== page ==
Sign Exposure Supports Temporal Sequence Processing in Deaf Children

Terhune-Cotter, B. , Hauser, P. & Dye, M.

Rochester Institute of Technology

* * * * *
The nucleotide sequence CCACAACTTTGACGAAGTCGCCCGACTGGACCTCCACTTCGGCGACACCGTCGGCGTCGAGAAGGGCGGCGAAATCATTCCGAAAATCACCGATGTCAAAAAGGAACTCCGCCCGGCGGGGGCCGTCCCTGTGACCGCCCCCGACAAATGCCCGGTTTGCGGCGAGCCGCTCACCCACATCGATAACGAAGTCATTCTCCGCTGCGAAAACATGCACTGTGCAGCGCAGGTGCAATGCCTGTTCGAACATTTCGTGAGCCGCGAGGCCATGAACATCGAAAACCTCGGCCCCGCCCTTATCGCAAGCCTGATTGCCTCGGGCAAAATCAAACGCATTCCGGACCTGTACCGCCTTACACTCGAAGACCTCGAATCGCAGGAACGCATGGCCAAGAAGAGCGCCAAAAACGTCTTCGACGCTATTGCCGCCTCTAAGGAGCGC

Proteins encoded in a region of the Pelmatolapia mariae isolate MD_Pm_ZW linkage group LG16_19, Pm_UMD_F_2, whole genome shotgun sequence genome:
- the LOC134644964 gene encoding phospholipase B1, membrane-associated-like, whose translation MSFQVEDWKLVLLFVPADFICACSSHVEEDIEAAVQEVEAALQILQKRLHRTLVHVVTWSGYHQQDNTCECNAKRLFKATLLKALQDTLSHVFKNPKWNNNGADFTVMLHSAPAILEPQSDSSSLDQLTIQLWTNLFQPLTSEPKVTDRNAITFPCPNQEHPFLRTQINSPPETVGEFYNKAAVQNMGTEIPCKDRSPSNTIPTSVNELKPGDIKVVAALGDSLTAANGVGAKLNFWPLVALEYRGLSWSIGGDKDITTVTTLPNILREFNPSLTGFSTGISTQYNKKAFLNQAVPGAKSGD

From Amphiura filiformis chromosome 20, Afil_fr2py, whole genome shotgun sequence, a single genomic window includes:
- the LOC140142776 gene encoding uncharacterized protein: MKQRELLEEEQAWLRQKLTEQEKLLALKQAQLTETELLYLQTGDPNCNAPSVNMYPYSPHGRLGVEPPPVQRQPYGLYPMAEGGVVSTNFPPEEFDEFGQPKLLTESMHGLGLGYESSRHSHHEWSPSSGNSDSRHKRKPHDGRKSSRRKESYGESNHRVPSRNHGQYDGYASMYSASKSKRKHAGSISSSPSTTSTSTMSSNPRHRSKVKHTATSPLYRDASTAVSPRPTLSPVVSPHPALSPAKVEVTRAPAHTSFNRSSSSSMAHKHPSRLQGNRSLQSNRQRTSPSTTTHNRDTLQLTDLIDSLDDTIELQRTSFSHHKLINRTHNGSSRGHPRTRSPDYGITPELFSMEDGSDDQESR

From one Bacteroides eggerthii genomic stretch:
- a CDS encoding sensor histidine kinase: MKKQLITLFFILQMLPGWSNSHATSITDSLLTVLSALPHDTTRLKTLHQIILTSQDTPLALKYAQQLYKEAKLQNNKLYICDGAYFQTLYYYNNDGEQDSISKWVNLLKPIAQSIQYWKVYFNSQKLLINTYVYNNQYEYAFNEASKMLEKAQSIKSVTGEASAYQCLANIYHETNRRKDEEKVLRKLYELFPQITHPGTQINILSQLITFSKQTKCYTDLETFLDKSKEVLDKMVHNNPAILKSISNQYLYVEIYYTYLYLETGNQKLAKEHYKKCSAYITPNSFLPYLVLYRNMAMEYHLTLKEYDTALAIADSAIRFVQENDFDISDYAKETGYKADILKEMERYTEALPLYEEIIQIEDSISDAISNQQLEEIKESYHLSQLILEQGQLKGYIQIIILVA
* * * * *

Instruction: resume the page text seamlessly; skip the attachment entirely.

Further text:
In order to achieve behavioral goals, actions must be executed in appropriate sequences, requiring storage, maintenance and retrieval of temporal sequential representations. In humans, temporal sequence processing is considered to be supported by the auditory system. Accordingly, research has reported temporal deficits in deaf individuals, and studies of sequence processing in deaf children have led to the proposal that cochlear implantation will mitigate these deficits. An alternative hypothesis suggests that hearing-related deficits arise due to a lack of exposure to natural language. Here, we report longitudinal data from 103 deaf children aged 6-13 years. They were given tasks requiring sequence-processing skills: single target identification in a rapid serial visual presentation (RSVP), and a continuous performance task (CPT). Multilevel models revealed that children varied in their initial scores, but not in change of scores over time, indicating that task-relevant skills are well-developed before age 10 years. Sign language skill and auditory experience did not explain variability in RSVP performance, but both predicted better overall performance on the CPT task, with stronger signers also improving at a faster rate. The fact that signing skill was a stronger predictor than auditory experience suggests that language skill may support development of sequence processing abilities.